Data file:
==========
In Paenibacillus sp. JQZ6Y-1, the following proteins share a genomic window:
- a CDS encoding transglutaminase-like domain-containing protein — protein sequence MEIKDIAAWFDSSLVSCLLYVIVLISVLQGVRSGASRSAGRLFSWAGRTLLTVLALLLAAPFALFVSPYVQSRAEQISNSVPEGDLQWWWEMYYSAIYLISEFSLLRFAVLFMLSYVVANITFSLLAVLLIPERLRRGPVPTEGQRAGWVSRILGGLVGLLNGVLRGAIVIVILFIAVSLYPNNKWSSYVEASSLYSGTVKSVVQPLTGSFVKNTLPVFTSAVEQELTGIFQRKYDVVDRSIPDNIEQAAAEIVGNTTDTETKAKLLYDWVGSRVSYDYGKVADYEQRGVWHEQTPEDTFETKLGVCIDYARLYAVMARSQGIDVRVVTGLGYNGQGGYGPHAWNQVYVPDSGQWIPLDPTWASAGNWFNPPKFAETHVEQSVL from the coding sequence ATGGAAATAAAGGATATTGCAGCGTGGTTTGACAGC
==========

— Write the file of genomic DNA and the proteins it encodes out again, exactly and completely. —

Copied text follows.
In Paenibacillus sp. JQZ6Y-1, the following proteins share a genomic window:
- a CDS encoding transglutaminase-like domain-containing protein — protein sequence MEIKDIAAWFDSSLVSCLLYVIVLISVLQGVRSGASRSAGRLFSWAGRTLLTVLALLLAAPFALFVSPYVQSRAEQISNSVPEGDLQWWWEMYYSAIYLISEFSLLRFAVLFMLSYVVANITFSLLAVLLIPERLRRGPVPTEGQRAGWVSRILGGLVGLLNGVLRGAIVIVILFIAVSLYPNNKWSSYVEASSLYSGTVKSVVQPLTGSFVKNTLPVFTSAVEQELTGIFQRKYDVVDRSIPDNIEQAAAEIVGNTTDTETKAKLLYDWVGSRVSYDYGKVADYEQRGVWHEQTPEDTFETKLGVCIDYARLYAVMARSQGIDVRVVTGLGYNGQGGYGPHAWNQVYVPDSGQWIPLDPTWASAGNWFNPPKFAETHVEQSVL from the coding sequence ATGGAAATAAAGGATATTGCAGCGTGGTTTGACAGC